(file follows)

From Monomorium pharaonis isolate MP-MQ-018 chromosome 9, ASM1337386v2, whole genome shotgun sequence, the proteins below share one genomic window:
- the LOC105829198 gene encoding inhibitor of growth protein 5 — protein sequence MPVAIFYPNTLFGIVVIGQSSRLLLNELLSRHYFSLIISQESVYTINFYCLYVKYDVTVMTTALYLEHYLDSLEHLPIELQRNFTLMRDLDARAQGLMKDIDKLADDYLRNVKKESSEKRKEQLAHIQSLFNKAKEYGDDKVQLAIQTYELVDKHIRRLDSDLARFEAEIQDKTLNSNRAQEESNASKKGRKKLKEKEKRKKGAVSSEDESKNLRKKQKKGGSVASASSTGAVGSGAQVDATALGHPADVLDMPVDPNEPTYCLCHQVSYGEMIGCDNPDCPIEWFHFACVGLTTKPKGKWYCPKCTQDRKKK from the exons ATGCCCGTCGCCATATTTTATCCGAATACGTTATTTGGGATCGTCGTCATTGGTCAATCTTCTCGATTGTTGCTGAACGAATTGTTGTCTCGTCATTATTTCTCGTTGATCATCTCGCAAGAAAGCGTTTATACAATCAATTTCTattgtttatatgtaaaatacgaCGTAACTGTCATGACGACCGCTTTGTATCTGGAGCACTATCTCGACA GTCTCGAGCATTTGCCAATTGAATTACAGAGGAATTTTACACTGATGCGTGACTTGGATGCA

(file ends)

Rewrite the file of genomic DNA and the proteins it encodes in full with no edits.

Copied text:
From Monomorium pharaonis isolate MP-MQ-018 chromosome 9, ASM1337386v2, whole genome shotgun sequence, the proteins below share one genomic window:
- the LOC105829198 gene encoding inhibitor of growth protein 5 — protein sequence MPVAIFYPNTLFGIVVIGQSSRLLLNELLSRHYFSLIISQESVYTINFYCLYVKYDVTVMTTALYLEHYLDSLEHLPIELQRNFTLMRDLDARAQGLMKDIDKLADDYLRNVKKESSEKRKEQLAHIQSLFNKAKEYGDDKVQLAIQTYELVDKHIRRLDSDLARFEAEIQDKTLNSNRAQEESNASKKGRKKLKEKEKRKKGAVSSEDESKNLRKKQKKGGSVASASSTGAVGSGAQVDATALGHPADVLDMPVDPNEPTYCLCHQVSYGEMIGCDNPDCPIEWFHFACVGLTTKPKGKWYCPKCTQDRKKK from the exons ATGCCCGTCGCCATATTTTATCCGAATACGTTATTTGGGATCGTCGTCATTGGTCAATCTTCTCGATTGTTGCTGAACGAATTGTTGTCTCGTCATTATTTCTCGTTGATCATCTCGCAAGAAAGCGTTTATACAATCAATTTCTattgtttatatgtaaaatacgaCGTAACTGTCATGACGACCGCTTTGTATCTGGAGCACTATCTCGACA GTCTCGAGCATTTGCCAATTGAATTACAGAGGAATTTTACACTGATGCGTGACTTGGATGCA